About Helena Schrader

Helena P. Schrader obtained a BA in History from the University of
Michigan, Ann Arbor, and followed this with a MA in Diplomacy and
International Commerce from the University of Kentucky, Lexington.
She earned a PhD in History from the University of Hamburg with a
ground-breaking biography of the German Resistance leader General
Friedrich Olbricht.

In addition to publishing various articles including three in the leading
academic journal on ancient Sparta: “Sparta: Journal of ancient
Spartan and Greek History,” she has published four non-fiction works
of history: General Friedrich Olbircht: Ein Man des 20. Juli, (1993, 1994)
Sisters in Arms: British and American Women Pilots During World War
II, (2006)The Blockade Breakers: The Berlin Airlift, (2008,2010) and
Codename Valkyrie: General Friedrich Olbricht and the Plot Against Hitler
(2019). She has also published ten historical novels, three of which
have received literary awards.


You can visit her website, here.

Monday, June 25, 2012

Give Me Your Books June & July

The month of June got away from me, and I had to take a break from the blog because of things going crazy at home. Never got this month's Give Me Your Books, giveaway linkup posted, but I'm doing it now. 

 Bloggers, feel free to add your book giveaways, anything book related too like amazon gas, kindles, nook covers etc. please add name and date the giveaway ends. Readers, feel free to visit as many links as you see, and come back often because it will be added to for the rest of June and July.

Wednesday, June 20, 2012

Book Review: My Stubborn Heart by Becky Wade

One of my very first and oft-repeated Catechism lessons was that we don't pray to God for things or desires, but rather the virtues necessary to gain those things we want and desire. I kept thinking of this lesson when reading, My Stubborn Heart, the debut novel from Becky Wade, because her prayers led to the disappointment Kate felt over her unanswered prayers to God for a husband.    

In My Stubborn Heart, Kate Donovan is almost thirty and still single, something she never thought possible, nor wanted. Taking a break from her purpose-filled, but energy sapping job, Kate decides to join her grandmother for a trip East to the family's ancestral home. Chapel Bluff is in need of major redecorating and cleaning, which is where Matt Jarreau, a local contractor, comes into the picture.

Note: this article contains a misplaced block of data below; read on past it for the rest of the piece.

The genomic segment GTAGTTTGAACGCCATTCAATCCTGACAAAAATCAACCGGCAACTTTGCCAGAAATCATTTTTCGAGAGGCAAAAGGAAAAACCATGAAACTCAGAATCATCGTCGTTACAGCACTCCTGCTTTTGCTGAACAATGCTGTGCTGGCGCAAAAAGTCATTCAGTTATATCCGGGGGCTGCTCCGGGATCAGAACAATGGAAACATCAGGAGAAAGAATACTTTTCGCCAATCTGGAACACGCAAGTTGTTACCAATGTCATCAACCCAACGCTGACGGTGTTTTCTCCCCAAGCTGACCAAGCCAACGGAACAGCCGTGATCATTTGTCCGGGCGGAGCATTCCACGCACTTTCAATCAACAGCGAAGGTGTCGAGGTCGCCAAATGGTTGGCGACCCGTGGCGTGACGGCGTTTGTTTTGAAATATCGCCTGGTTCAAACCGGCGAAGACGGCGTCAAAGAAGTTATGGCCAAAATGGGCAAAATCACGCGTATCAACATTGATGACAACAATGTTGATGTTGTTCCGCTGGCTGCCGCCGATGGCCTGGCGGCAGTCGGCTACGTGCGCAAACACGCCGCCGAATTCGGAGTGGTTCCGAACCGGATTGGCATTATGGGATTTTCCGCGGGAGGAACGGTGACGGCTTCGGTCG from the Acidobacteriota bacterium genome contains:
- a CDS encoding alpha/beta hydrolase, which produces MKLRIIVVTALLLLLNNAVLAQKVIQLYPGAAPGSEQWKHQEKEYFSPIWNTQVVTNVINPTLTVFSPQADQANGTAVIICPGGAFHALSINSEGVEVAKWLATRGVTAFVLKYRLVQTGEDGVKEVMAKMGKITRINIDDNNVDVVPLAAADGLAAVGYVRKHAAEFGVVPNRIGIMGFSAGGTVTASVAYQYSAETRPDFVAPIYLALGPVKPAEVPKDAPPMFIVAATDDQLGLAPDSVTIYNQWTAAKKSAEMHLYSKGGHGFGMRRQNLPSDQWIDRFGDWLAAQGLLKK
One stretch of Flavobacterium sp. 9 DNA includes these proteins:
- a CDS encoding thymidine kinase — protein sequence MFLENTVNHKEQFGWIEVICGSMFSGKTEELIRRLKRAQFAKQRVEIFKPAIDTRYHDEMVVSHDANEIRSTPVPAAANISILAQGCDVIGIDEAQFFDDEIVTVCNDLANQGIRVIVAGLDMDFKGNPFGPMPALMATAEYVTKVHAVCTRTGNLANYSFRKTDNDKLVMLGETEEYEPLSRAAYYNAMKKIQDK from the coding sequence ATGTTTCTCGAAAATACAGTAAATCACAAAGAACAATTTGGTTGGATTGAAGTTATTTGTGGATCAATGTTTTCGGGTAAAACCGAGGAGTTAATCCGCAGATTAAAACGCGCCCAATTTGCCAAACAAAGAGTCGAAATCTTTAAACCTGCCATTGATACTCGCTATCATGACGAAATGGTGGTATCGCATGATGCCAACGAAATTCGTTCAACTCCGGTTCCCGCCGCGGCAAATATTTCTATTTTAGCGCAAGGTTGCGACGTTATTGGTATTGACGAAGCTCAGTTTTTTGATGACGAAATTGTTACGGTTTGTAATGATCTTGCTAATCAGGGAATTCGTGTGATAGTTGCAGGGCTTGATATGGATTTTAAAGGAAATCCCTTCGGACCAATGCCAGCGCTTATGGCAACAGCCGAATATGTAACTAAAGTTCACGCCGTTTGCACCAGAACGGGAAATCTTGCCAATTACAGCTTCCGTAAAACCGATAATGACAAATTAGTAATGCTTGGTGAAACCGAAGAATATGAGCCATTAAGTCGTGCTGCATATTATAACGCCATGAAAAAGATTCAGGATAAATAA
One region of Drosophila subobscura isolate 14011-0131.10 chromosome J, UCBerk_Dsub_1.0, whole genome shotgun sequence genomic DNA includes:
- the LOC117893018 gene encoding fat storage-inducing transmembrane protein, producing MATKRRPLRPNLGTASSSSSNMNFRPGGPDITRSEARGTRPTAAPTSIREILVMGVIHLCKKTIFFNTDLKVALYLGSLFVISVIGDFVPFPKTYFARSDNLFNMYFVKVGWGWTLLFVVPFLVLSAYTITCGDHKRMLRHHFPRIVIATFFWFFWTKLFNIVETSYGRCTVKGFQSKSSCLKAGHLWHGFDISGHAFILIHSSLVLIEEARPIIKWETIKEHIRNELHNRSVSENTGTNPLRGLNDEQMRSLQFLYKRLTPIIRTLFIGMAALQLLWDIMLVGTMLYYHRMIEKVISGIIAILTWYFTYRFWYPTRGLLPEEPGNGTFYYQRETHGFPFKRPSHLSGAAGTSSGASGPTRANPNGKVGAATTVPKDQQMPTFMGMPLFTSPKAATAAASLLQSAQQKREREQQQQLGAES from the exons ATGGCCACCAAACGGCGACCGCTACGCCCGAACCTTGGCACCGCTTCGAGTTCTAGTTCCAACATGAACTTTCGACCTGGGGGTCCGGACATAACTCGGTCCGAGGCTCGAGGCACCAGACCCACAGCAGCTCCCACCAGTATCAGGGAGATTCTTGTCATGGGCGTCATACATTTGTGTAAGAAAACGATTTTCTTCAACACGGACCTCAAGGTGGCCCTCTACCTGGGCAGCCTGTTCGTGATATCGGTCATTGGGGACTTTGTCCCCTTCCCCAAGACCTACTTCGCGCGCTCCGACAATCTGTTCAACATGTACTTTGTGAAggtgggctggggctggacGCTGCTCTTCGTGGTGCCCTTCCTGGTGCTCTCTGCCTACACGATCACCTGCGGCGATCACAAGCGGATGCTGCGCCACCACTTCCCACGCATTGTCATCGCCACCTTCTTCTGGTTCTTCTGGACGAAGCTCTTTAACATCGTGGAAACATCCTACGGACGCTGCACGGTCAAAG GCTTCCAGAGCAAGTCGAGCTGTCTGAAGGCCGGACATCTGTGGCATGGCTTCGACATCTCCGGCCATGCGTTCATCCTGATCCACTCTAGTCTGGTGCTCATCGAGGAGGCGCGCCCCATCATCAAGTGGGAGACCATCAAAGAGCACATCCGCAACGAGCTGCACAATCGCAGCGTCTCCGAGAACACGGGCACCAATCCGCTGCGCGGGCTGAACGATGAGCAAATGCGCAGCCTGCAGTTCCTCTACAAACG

Because of his incredibly good looks and aversion to people, Kate does not think Matt is the type of man God would send her in answer to her prayers. Likewise, Matt is not interested in a relationship right now and Kate's looks and personality are not what he is looking for. Here is where the praying takes the right course, because Kate senses early on that there is something Matt is not saying, something he is hiding from. A lot of patience, understanding and concern come into play, and we all know that you really need to pray when those virtues run short. 
 
I went to a very conservative college for a year before transferring and had a lot of friends, or knew of both men and women, that were very serious about dating, sex and relationships like Kate. Still, I think anyone that is at all conservative about casual dating and sex can relate to the way Kate feels about the men she chooses to date and the type of relationship she is seeking. After all, its not as if she is frigid or uninterested.  

Right now Kate and I are pretty much the same age, and I'm single, but its something I am very okay with, prefer actually. If a serious relationship did come into play anytime soon, it would get in the way of a lot of things I have going on right now, but I wouldn't avoid one either. So in a lot of ways I know where Kate is coming from with things like the possibility of kids and dealing with other couples, but at the same time I am not at all yearning or wishing for a husband or marriage right now.  

Personally, I thought it was a solid read. I think most people would be able to relate to Kate's mindset and the feelings she went through in the book. I am very picky about the fiction I read, and romance has never been at the top of my list, but I liked that it wasn't mushy with an obsessive main character. Fans of contemporary and Christian fiction will definitely enjoy this read from debut author, Becky Wade.  

Book Details:
  • Paperback: 352 pages
  • Publisher: Bethany House Publishers; Original edition (May 1, 2012)
  • Language: English
  • ISBN-10: 0764209744
  • ISBN-13: 978-0764209741
*Book Review Disclosure: I received a free copy of this book for reviewing purposes. No financial compensation was offered or received. This review is my honest opinion.*